Peanut butter and jelly sandwich
|Alternative names||PB & J|
|Place of origin||United States|
|Serving temperature||Chilled, room temperature|
|432 cal/18 g fat/3 g fiber/59 g carbs kcal|
|Cookbook: Peanut butter and jelly sandwich Media: Peanut butter and jelly sandwich|
|Wikibooks Cookbook has a recipe/module on|
The peanut butter and jelly sandwich, or PB&J, is a sandwich, popular in North America, that includes a layer of peanut butter and either jelly or jam on bread, commonly between two slices of bread, but sometimes eaten open-faced or with one slice folded over.
Peanut butter was first paired with a diverse set of foods, such as pimento, nasturtium, cheese, celery, watercress, and on toasted crackers. In a Good Housekeeping article published in May 1896, a recipe "urged homemakers to use a meat grinder to make peanut butter and spread the result on bread." In June of that same year, the culinary magazine Table Talk published a "peanut butter sandwich recipe." The first reference of peanut butter paired with jelly on bread to be published in the United States was by Julia Davis Chandler in 1901 in the Boston Cooking-School Magazine of Culinary Science and Domestic Economics. By the late 1920s, this sandwich eventually moved down the class structure as the price of peanut butter dropped. It became popular with children. During World War II, it is said that both peanut butter and jelly were found on U.S. soldiers' military ration list, as claimed by the Peanut Board.
A peanut butter and jelly sandwich made from white bread, with two tablespoons each of peanut butter and grape jelly, provides 27% of a person's Recommended Daily Intake of fat and 22% of their calories.
"Sealed crustless" PB&J
In December 1999, two independent inventors, Len Kretchman and David Geske, were granted U.S. patent, "Sealed Crustless Sandwich" for a peanut butter sandwich that would have a long shelf life. The J.M. Smucker Co. bought the patent from the inventors and developed a commercial product based on the patent called Uncrustables. Smuckers then invested US$17 million in a new factory to produce the product. By 2005, sales of Uncrustables had grown to $60 million a year with a 20% per year growth rate.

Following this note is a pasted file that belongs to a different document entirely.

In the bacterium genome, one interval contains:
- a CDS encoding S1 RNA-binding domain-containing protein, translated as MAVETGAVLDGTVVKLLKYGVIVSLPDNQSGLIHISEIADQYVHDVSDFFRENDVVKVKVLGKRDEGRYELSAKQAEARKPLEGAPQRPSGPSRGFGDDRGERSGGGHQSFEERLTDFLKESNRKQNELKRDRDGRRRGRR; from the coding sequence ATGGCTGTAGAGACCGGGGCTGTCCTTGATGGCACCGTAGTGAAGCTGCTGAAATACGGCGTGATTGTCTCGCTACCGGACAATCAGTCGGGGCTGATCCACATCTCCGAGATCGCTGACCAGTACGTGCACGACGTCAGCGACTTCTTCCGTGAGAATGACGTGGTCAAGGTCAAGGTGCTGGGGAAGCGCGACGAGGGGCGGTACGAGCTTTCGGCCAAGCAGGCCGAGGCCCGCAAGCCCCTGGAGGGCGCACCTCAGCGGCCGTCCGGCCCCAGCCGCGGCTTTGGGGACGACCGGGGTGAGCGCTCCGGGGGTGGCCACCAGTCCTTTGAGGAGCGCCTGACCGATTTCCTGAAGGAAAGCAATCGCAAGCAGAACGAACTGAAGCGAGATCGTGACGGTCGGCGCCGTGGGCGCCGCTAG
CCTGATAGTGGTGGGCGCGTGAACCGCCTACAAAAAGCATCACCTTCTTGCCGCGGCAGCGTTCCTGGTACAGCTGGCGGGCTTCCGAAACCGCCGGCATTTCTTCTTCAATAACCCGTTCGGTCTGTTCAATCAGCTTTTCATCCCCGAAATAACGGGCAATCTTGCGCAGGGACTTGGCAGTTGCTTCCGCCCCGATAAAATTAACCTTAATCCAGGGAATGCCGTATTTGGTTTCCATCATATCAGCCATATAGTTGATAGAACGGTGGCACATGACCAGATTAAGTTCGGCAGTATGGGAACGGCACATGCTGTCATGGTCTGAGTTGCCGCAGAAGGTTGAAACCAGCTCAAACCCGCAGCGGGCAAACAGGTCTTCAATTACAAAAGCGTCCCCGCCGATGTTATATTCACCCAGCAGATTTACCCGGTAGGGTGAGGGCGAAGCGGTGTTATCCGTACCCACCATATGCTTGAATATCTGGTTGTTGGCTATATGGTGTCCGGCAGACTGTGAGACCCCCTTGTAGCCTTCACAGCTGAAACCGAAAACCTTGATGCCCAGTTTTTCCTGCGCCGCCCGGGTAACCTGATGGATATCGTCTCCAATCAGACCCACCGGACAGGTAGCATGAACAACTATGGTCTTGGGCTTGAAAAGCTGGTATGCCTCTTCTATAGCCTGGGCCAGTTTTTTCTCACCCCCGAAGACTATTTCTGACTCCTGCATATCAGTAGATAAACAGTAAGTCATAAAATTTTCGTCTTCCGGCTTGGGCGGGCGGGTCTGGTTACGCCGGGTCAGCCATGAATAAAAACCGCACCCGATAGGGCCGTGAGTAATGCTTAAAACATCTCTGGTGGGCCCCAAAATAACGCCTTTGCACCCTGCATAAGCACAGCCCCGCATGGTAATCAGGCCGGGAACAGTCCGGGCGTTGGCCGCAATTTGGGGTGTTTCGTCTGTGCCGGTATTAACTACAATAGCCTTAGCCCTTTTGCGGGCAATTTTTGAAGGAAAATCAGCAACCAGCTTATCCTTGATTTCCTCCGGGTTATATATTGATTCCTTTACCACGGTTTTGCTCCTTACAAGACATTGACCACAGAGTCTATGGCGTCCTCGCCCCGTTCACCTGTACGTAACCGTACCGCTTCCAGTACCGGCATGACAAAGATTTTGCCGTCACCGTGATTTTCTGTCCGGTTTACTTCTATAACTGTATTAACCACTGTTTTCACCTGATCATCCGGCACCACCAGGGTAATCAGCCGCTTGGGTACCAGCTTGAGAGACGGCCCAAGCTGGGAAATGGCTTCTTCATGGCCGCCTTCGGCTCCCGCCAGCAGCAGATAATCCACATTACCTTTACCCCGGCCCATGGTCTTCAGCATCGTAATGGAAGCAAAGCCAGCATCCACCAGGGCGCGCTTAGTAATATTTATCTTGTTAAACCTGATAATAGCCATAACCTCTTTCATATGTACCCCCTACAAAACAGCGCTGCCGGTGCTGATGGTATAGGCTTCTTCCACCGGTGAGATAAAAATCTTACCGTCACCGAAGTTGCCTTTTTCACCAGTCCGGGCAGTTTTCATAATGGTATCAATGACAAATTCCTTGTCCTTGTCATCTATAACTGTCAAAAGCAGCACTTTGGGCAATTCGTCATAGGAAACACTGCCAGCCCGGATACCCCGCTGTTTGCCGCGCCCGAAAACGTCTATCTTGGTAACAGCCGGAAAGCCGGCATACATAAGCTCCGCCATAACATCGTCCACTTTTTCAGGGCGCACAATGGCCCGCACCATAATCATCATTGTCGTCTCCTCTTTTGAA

Smuckers attempted to enforce their patent rights by sending out cease and desist letters to competitors, and by expanding their intellectual property coverage via the patenting of a machine to produce Uncrustables sandwiches in high volume. The U.S. Court of Appeals for the Federal Circuit, however, rejected the viability of the patent citing its similarity to existing processes such as that of fashioning ravioli or pie crust.
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- Peanuts: The Illustrious History of the Goober Pea. University of Illinois Press. p. 35.
- The Story Behind the Dish: Classic American Foods. ABC-CLIO. p. 166.
- Chandler, Julia Davis (1901). The Boston Cooking School Magazine of Culinary Science and Domestic Economics.
- Lau, Maya (June 7, 2013). "Who Made That?". New York Times Magazine.
- "Food Timeline". Lynne Olver.
- Why Do Donuts Have Holes?. Citadel Press. p. 127.
- Corleone, Jill. "ARE PEANUT BUTTER & JELLY SANDWICHES HEALTHY?". Retrieved 31 March 2012.
- U.S. Patent 6,004,596
- "Smucker profits up 16% in fiscal 2005; integration progress seen". Bakingbusiness.com. June 16, 2005. Retrieved 22 September 2006.[dead link]
- "Court rejects J.M. Smucker’s PB&J patent". MSNBC.com. 8 April 2005. Retrieved 22 September 2009.
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